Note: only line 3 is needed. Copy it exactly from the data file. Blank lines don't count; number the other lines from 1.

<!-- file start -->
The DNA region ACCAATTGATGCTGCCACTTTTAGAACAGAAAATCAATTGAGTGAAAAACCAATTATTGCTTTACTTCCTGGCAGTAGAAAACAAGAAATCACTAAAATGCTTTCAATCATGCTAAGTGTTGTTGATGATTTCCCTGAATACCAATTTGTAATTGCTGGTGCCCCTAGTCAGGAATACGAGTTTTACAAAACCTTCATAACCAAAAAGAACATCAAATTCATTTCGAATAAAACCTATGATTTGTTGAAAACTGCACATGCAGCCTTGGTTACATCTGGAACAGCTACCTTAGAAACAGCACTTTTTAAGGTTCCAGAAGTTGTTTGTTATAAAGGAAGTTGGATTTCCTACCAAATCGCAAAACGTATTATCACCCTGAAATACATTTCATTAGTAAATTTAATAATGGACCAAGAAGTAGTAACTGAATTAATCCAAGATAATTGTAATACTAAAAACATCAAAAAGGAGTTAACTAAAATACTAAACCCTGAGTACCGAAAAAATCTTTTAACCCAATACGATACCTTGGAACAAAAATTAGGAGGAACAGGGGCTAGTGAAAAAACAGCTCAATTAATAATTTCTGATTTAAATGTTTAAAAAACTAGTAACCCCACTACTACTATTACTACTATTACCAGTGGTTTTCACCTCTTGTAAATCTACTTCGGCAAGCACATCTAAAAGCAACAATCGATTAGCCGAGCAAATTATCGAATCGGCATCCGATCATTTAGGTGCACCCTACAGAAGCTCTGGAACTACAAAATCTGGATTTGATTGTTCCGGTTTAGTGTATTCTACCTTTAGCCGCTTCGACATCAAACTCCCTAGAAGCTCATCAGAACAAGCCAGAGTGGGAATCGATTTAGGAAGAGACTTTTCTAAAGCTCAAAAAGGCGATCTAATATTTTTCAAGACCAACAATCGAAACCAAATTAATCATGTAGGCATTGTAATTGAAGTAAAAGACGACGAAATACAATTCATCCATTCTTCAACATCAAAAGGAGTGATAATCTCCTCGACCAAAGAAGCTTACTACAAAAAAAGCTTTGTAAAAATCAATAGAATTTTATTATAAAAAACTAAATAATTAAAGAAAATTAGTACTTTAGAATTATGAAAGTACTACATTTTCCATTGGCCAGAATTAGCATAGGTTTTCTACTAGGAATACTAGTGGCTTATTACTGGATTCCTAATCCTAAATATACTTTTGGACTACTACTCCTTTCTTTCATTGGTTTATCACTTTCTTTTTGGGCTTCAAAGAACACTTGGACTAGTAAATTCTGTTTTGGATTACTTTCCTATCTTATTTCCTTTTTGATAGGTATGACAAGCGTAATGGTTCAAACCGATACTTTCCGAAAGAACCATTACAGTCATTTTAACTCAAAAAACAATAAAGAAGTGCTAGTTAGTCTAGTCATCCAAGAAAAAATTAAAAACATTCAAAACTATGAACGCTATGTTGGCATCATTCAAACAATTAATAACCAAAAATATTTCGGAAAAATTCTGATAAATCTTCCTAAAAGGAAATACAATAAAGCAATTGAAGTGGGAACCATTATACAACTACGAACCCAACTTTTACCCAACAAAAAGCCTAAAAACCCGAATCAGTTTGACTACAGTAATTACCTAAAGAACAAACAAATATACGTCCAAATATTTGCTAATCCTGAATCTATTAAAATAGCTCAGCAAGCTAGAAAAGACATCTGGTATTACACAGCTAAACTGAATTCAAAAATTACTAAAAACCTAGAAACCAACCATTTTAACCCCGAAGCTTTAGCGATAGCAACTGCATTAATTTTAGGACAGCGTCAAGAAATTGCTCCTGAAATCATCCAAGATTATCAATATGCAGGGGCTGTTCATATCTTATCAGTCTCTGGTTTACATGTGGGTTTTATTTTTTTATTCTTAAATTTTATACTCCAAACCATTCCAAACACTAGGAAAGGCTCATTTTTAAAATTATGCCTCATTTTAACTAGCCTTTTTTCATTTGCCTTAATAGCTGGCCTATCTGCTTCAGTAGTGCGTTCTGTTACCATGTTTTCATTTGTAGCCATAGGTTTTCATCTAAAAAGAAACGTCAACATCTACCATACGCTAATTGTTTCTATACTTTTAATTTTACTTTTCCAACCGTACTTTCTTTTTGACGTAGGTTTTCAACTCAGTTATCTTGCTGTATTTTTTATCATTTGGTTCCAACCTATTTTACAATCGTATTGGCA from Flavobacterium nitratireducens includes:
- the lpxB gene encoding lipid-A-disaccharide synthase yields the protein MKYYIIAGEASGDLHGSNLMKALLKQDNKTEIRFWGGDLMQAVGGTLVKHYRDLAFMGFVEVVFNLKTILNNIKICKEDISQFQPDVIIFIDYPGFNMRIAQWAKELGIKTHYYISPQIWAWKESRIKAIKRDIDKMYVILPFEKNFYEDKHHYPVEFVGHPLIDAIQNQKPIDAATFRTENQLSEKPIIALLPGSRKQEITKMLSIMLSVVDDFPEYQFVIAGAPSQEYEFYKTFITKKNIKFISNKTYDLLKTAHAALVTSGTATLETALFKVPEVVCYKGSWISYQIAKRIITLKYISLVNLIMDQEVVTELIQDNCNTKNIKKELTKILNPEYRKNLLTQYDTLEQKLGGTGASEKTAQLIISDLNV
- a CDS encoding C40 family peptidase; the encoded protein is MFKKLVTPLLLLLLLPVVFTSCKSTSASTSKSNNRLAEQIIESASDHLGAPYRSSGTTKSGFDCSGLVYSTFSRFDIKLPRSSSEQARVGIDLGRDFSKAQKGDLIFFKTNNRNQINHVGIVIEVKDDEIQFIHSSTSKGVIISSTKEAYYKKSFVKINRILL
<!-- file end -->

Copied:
- a CDS encoding C40 family peptidase; the encoded protein is MFKKLVTPLLLLLLLPVVFTSCKSTSASTSKSNNRLAEQIIESASDHLGAPYRSSGTTKSGFDCSGLVYSTFSRFDIKLPRSSSEQARVGIDLGRDFSKAQKGDLIFFKTNNRNQINHVGIVIEVKDDEIQFIHSSTSKGVIISSTKEAYYKKSFVKINRILL